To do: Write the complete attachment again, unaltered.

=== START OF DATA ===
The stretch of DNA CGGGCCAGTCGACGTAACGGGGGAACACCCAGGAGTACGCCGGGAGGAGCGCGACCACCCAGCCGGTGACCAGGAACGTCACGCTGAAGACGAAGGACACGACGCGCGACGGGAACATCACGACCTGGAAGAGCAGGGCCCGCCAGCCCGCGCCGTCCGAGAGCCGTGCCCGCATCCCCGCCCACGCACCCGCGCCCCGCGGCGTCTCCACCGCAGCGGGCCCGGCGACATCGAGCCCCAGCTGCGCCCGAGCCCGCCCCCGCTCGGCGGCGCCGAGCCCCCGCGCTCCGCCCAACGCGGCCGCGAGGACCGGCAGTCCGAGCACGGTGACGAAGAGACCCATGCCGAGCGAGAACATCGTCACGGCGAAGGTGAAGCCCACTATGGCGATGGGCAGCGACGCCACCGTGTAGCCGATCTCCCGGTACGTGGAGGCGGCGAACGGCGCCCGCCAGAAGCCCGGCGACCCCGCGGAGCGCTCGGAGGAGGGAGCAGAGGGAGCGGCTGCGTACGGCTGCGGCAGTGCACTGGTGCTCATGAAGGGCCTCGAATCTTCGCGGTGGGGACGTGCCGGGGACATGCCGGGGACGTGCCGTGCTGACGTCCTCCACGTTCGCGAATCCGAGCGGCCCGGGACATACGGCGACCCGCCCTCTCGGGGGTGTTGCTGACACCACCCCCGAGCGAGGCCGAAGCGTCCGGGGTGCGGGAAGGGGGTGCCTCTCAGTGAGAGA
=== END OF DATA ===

The stretch of DNA CGGGCCAGTCGACGTAACGGGGGAACACCCAGGAGTACGCCGGGAGGAGCGCGACCACCCAGCCGGTGACCAGGAACGTCACGCTGAAGACGAAGGACACGACGCGCGACGGGAACATCACGACCTGGAAGAGCAGGGCCCGCCAGCCCGCGCCGTCCGAGAGCCGTGCCCGCATCCCCGCCCACGCACCCGCGCCCCGCGGCGTCTCCACCGCAGCGGGCCCGGCGACATCGAGCCCCAGCTGCGCCCGAGCCCGCCCCCGCTCGGCGGCGCCGAGCCCCCGCGCTCCGCCCAACGCGGCCGCGAGGACCGGCAGTCCGAGCACGGTGACGAAGAGACCCATGCCGAGCGAGAACATCGTCACGGCGAAGGTGAAGCCCACTATGGCGATGGGCAGCGACGCCACCGTGTAGCCGATCTCCCGGTACGTGGAGGCGGCGAACGGCGCCCGCCAGAAGCCCGGCGACCCCGCGGAGCGCTCGGAGGAGGGAGCAGAGGGAGCGGCTGCGTACGGCTGCGGCAGTGCACTGGTGCTCATGAAGGGCCTCGAATCTTCGCGGTGGGGACGTGCCGGGGACATGCCGGGGACGTGCCGTGCTGACGTCCTCCACGTTCGCGAATCCGAGCGGCCCGGGACATACGGCGACCCGCCCTCTCGGGGGTGTTGCTGACACCACCCCCGAGCGAGGCCGAAGCGTCCGGGGTGCGGGAAGGGGGTGCCTCTCAGTGAGAGA